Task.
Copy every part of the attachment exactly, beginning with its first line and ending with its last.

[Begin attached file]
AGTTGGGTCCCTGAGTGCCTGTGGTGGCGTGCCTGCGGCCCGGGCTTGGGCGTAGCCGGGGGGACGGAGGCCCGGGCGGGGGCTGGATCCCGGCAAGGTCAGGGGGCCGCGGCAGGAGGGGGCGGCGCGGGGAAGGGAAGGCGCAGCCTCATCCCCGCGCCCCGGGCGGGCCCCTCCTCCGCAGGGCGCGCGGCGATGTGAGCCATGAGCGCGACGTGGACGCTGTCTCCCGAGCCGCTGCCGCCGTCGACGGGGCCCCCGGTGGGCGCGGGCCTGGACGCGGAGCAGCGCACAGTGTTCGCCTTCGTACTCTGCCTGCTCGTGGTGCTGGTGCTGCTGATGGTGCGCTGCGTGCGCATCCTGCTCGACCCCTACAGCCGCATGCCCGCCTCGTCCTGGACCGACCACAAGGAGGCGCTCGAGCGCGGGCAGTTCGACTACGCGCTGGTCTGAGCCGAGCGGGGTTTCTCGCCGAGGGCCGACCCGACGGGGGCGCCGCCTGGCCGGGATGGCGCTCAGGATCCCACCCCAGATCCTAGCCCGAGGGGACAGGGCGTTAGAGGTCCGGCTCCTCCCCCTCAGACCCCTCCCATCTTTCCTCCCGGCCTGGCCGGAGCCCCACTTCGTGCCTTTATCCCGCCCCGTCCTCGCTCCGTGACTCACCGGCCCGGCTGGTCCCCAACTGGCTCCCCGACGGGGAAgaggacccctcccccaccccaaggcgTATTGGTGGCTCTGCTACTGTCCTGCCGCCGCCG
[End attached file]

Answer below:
AGTTGGGTCCCTGAGTGCCTGTGGTGGCGTGCCTGCGGCCCGGGCTTGGGCGTAGCCGGGGGGACGGAGGCCCGGGCGGGGGCTGGATCCCGGCAAGGTCAGGGGGCCGCGGCAGGAGGGGGCGGCGCGGGGAAGGGAAGGCGCAGCCTCATCCCCGCGCCCCGGGCGGGCCCCTCCTCCGCAGGGCGCGCGGCGATGTGAGCCATGAGCGCGACGTGGACGCTGTCTCCCGAGCCGCTGCCGCCGTCGACGGGGCCCCCGGTGGGCGCGGGCCTGGACGCGGAGCAGCGCACAGTGTTCGCCTTCGTACTCTGCCTGCTCGTGGTGCTGGTGCTGCTGATGGTGCGCTGCGTGCGCATCCTGCTCGACCCCTACAGCCGCATGCCCGCCTCGTCCTGGACCGACCACAAGGAGGCGCTCGAGCGCGGGCAGTTCGACTACGCGCTGGTCTGAGCCGAGCGGGGTTTCTCGCCGAGGGCCGACCCGACGGGGGCGCCGCCTGGCCGGGATGGCGCTCAGGATCCCACCCCAGATCCTAGCCCGAGGGGACAGGGCGTTAGAGGTCCGGCTCCTCCCCCTCAGACCCCTCCCATCTTTCCTCCCGGCCTGGCCGGAGCCCCACTTCGTGCCTTTATCCCGCCCCGTCCTCGCTCCGTGACTCACCGGCCCGGCTGGTCCCCAACTGGCTCCCCGACGGGGAAgaggacccctcccccaccccaaggcgTATTGGTGGCTCTGCTACTGTCCTGCCGCCGCCG